Timbuktu, Mali -
Hundreds of Malians looted stores in Timbuktu on Tuesday, saying the shops belonged to “Arabs” and “terrorists” linked to the radical Islamists who occupied the desert town for 10 months.
The angry crowd plundered stores they told AFP belonged to Arabs, Mauritanians and Algerians who they say supported the al-Qaeda-linked Islamists who retreated from the fabled town ahead of its recapture by French-led troops on Monday.
An AFP journalist witnessed the looters finding arms and military communications equipment in some of the shops.
However most of the residents of the impoverished town on the edge of the Sahara desert, hit by food and water shortages, seized whatever they could get their hands on: televisions, satellites, food and furniture.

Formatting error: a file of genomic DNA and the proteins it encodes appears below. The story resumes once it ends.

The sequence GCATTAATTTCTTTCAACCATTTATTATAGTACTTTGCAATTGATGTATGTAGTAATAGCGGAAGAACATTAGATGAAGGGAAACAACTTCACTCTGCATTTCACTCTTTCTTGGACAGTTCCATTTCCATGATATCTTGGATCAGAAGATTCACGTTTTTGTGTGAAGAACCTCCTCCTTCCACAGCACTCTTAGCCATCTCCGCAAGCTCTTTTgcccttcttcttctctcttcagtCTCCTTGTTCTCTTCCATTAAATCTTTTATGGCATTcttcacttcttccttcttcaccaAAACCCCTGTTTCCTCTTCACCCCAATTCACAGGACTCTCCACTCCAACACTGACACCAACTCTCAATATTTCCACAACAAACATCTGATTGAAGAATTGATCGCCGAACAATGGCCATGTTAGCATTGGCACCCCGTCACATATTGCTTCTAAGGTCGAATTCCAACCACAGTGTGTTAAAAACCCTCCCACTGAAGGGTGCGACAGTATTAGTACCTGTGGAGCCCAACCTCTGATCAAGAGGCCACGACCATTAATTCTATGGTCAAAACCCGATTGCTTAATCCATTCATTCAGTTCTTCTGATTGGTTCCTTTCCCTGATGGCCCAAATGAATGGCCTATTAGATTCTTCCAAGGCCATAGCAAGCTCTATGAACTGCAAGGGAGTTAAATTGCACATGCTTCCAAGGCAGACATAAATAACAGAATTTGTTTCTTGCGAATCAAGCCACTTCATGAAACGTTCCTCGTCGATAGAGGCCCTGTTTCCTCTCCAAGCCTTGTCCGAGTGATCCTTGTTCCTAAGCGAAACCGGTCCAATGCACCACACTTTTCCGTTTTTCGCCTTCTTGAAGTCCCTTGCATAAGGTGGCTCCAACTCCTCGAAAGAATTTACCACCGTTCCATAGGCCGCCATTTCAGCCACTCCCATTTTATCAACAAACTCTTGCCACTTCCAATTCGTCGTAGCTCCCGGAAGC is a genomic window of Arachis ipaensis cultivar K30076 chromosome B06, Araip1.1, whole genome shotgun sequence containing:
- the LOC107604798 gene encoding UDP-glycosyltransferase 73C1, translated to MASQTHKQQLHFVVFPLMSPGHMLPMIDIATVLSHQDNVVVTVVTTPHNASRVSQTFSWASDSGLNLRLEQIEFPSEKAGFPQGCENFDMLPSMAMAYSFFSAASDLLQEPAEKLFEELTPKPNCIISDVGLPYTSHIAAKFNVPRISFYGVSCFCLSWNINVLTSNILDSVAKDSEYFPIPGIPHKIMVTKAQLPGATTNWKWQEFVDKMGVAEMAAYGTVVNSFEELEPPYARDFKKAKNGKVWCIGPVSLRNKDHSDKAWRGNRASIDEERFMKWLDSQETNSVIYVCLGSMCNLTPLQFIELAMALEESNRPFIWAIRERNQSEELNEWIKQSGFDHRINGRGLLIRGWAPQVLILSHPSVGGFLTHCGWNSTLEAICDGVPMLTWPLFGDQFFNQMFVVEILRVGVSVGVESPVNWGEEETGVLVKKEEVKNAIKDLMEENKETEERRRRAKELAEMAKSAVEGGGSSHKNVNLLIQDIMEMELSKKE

Some fought amongst each other for items while others smashed in shop doors, emptying them within minutes.
In the suburb of Abaradjou, a man living in a former bank converted by the Islamists into a “committee of promotion of virtue and prevention of vice”, was dragged out by a hysterical crowd who then pillaged the building, taking even office chairs.
The bearded middle-aged man was arrested by Malian troops who were in the town after French soldiers who lead the offensive withdrew into the suburbs.
“He is an Islamist”, one solder said, as troops turned their weapons toward the crowd to prevent them from lynching the man. The mob yelled: “He is not from here, he is a terrorist!”
Malian soldiers put an end to the looting in the middle of the morning.
“We will not let people pillage. But it is true that weapons were found in some shops,” an officer said on condition of anonymity.
Human Rights Watch (HRW) on Monday urged the Malian authorities to protect light-skinned citizens from reprisal attacks from the population, as ethnic tensions rise between Tuaregs and Arabs, and black Malians. - Sapa-AFP